For expression analysis on overexpression of transcription factors, we used lentiviral transduction. The vectors contained either a green fluorescent protein expression cassette (SEW or SIEW)34 or a red fluorescence protein (LEGOiT2).35 Single- or double-transduced K562 cells were grown for 6 days, sorted according to their fluorescence signals, and cultured for 1 day. Subsequently, RNA was prepared and gene expression analysis was performed. Reagents for cell surface marker analysis are given in supplemental Figure 11.
RUNX1 inhibits erythroid differentiation
To examine the influence of RUNX1 upon megakaryocytic and erythroid differentiation, we manipulated the amount of RUNX1 in MEPs. Sorted MEPs were transduced with a RUNX1 expression vector, and a CFU assay was performed (Figure 1A). RUNX1 expression markedly decreased the number of erythroid colonies (Figure 1B) and increased the number of megakaryocytic colonies with more than 10 cells (Figure 1C). The number of smaller megakaryocytic colonies remained unchanged (supplemental Figure 2). A DNA binding–deficient RUNX1 mutant36 had no effect on differentiation (Figure 1B-C; supplemental Figures 1 and 2).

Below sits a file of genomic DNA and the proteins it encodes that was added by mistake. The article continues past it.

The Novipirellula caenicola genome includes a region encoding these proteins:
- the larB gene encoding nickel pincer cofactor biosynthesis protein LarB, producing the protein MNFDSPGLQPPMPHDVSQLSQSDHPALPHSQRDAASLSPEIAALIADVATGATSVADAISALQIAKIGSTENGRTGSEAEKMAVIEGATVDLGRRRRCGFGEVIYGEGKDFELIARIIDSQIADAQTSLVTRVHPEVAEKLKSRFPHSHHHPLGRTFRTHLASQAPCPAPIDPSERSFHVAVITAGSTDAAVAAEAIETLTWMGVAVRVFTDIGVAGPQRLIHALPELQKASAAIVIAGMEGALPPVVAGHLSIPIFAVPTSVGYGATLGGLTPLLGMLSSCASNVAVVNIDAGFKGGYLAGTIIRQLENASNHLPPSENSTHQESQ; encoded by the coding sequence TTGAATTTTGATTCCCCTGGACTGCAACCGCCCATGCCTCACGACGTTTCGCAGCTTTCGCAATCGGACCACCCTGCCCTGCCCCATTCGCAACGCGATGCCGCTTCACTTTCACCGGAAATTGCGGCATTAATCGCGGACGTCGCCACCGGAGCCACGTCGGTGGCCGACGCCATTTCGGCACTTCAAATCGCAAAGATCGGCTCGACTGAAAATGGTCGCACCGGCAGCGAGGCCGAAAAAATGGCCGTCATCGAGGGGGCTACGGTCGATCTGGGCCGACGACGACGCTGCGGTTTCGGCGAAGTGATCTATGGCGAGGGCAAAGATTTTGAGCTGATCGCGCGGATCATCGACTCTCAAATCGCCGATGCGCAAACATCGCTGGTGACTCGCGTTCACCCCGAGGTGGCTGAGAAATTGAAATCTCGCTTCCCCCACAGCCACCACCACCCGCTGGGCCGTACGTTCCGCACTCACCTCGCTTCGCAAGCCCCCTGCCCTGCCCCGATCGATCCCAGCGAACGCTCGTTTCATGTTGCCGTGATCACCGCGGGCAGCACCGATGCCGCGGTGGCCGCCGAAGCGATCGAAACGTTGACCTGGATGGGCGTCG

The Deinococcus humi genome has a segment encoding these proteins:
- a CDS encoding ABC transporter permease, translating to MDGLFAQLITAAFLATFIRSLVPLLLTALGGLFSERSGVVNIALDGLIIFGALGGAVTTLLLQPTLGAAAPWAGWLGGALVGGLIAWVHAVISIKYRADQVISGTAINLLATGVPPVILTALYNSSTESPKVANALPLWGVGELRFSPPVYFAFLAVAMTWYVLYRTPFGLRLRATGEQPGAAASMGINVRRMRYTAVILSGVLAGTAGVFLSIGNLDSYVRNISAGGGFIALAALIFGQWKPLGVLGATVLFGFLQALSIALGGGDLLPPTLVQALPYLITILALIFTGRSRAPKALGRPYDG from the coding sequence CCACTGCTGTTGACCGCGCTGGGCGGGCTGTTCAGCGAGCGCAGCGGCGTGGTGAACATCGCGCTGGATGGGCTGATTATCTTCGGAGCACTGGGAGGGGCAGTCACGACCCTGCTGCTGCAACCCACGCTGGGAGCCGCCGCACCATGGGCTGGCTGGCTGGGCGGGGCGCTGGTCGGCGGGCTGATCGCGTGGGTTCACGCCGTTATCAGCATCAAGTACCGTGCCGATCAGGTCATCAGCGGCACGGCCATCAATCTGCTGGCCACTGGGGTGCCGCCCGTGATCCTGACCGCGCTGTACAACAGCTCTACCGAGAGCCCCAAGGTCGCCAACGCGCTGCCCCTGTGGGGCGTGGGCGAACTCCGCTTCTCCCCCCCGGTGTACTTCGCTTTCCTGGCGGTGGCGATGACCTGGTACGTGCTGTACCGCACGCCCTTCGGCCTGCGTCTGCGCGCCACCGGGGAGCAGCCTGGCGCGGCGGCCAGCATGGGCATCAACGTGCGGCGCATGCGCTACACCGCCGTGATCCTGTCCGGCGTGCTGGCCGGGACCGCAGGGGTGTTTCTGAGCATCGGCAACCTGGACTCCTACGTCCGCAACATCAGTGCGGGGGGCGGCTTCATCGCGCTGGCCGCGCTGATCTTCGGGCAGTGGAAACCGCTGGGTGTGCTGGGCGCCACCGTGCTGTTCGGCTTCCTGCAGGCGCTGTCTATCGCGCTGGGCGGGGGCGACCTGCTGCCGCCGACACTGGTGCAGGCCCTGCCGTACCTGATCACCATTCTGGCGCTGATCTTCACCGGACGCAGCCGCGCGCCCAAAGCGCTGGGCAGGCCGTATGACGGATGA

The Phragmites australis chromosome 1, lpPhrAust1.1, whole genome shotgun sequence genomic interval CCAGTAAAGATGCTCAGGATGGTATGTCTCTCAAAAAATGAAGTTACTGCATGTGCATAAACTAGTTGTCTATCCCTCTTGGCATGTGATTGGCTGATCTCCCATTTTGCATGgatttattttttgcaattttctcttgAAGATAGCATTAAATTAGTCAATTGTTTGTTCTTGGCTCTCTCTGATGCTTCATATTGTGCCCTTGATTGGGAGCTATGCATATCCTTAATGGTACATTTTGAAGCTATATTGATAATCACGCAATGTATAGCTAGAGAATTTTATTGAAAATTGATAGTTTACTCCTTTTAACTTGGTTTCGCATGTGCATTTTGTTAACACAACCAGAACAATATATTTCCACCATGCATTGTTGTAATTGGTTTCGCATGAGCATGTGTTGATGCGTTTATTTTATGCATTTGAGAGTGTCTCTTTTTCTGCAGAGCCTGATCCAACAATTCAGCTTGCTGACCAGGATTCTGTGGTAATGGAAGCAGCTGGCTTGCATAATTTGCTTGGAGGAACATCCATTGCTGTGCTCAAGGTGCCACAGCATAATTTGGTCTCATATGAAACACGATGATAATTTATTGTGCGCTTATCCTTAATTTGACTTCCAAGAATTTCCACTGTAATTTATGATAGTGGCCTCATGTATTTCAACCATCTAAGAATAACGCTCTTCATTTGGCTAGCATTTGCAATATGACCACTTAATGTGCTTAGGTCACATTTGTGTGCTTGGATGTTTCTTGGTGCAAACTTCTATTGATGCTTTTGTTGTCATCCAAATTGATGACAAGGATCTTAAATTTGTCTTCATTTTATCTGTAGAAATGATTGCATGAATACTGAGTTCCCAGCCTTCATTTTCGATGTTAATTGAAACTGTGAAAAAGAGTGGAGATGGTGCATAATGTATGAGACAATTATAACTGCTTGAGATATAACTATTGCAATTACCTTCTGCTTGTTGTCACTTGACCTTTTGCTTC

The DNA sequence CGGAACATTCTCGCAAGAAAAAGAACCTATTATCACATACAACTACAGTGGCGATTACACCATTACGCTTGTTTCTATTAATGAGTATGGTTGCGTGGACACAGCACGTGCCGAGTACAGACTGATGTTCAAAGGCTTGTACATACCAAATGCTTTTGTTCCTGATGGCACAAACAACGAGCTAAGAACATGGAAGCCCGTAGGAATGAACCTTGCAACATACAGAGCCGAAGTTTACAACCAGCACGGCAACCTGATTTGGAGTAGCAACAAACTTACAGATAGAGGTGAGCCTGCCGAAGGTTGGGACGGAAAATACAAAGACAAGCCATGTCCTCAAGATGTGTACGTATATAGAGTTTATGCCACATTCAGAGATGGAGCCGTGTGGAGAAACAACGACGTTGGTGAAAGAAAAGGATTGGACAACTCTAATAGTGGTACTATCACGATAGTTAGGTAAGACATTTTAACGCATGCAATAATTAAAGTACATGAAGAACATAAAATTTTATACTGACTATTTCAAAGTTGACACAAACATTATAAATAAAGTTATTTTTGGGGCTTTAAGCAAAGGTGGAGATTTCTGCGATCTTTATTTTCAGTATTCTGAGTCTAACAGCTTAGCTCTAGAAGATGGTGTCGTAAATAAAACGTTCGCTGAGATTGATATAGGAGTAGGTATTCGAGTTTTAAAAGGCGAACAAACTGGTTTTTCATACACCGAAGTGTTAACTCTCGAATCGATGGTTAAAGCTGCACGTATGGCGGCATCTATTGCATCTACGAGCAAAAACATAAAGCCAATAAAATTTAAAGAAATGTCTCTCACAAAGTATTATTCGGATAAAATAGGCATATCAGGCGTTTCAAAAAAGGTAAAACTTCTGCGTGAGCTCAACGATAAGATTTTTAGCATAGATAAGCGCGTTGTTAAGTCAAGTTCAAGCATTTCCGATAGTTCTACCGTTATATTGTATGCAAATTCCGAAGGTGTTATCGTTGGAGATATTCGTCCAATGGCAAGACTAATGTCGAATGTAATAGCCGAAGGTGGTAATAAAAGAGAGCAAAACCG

To validate the negative effect of RUNX1 on erythroid differentiation in human cells, we ectopically expressed RUNX1 in primary human CD34+ progenitor (hCD34+) cells. Transduced cells were subjected to a CFU assay. RUNX1 expression strikingly reduced the number of erythroid colonies (Figure 1D). The negative influence on erythroid differentiation was also detected by counting the number of heme-containing cells from the CFU assay using benzidine staining (Figure 1E). In addition to the CFU assay, we maintained transduced RUNX1-expressing cells in liquid culture using supplements that allow for limited erythroid differentiation (supplemental Figure 2). Subsequently, we analyzed expression of the erythroid surface markers glycophorin A (GYPA) and CD71 (transferrin receptor). Expression of RUNX1 reduced the frequency of GYPA-positive cells (Figure 1F) and CD71 surface expression (supplemental Figure 2). Furthermore, expression of RUNX1 in K562 erythroleukemia cells led to a marked reduction in GYPA expression levels (Figure 1G) and CD71 expression levels (supplemental Figures 1, 2, and 10). Subsequently, we reduced RUNX1 expression in hCD34+ cells by shRNA-mediated knockdown (Figure 1H; supplemental Figure 1). RUNX1 knockdown led to an increased number of erythroid colonies compared to cells transduced with vector expressing an unrelated shRNA (Figure 1I). This enhanced erythroid differentiation was also detected by counting the number of benzidine-positive cells (Figure 1J).